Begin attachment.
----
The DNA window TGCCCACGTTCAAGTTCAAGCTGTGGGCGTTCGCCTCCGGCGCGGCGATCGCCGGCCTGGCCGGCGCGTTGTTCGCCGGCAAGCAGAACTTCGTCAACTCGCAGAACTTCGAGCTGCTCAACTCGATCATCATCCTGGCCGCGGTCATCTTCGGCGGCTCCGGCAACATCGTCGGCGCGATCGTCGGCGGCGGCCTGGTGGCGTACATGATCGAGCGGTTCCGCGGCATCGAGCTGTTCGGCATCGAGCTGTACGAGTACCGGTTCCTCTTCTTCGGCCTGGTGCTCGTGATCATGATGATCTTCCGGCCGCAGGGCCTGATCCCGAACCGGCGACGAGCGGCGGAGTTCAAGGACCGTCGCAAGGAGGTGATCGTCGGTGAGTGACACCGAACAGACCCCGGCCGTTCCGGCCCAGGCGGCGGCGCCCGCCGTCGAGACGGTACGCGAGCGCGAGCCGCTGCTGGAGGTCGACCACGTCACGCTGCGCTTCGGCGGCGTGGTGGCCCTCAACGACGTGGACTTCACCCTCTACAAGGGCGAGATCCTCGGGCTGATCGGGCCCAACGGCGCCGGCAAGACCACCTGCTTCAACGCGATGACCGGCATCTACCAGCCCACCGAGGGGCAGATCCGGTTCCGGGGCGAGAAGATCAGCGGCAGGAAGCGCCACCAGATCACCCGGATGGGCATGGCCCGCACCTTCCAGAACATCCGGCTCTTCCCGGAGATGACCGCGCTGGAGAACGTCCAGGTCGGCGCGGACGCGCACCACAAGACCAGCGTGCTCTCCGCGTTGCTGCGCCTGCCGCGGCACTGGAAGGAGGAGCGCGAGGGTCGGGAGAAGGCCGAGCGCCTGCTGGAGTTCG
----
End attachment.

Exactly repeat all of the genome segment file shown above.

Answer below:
The DNA window TGCCCACGTTCAAGTTCAAGCTGTGGGCGTTCGCCTCCGGCGCGGCGATCGCCGGCCTGGCCGGCGCGTTGTTCGCCGGCAAGCAGAACTTCGTCAACTCGCAGAACTTCGAGCTGCTCAACTCGATCATCATCCTGGCCGCGGTCATCTTCGGCGGCTCCGGCAACATCGTCGGCGCGATCGTCGGCGGCGGCCTGGTGGCGTACATGATCGAGCGGTTCCGCGGCATCGAGCTGTTCGGCATCGAGCTGTACGAGTACCGGTTCCTCTTCTTCGGCCTGGTGCTCGTGATCATGATGATCTTCCGGCCGCAGGGCCTGATCCCGAACCGGCGACGAGCGGCGGAGTTCAAGGACCGTCGCAAGGAGGTGATCGTCGGTGAGTGACACCGAACAGACCCCGGCCGTTCCGGCCCAGGCGGCGGCGCCCGCCGTCGAGACGGTACGCGAGCGCGAGCCGCTGCTGGAGGTCGACCACGTCACGCTGCGCTTCGGCGGCGTGGTGGCCCTCAACGACGTGGACTTCACCCTCTACAAGGGCGAGATCCTCGGGCTGATCGGGCCCAACGGCGCCGGCAAGACCACCTGCTTCAACGCGATGACCGGCATCTACCAGCCCACCGAGGGGCAGATCCGGTTCCGGGGCGAGAAGATCAGCGGCAGGAAGCGCCACCAGATCACCCGGATGGGCATGGCCCGCACCTTCCAGAACATCCGGCTCTTCCCGGAGATGACCGCGCTGGAGAACGTCCAGGTCGGCGCGGACGCGCACCACAAGACCAGCGTGCTCTCCGCGTTGCTGCGCCTGCCGCGGCACTGGAAGGAGGAGCGCGAGGGTCGGGAGAAGGCCGAGCGCCTGCTGGAGTTCG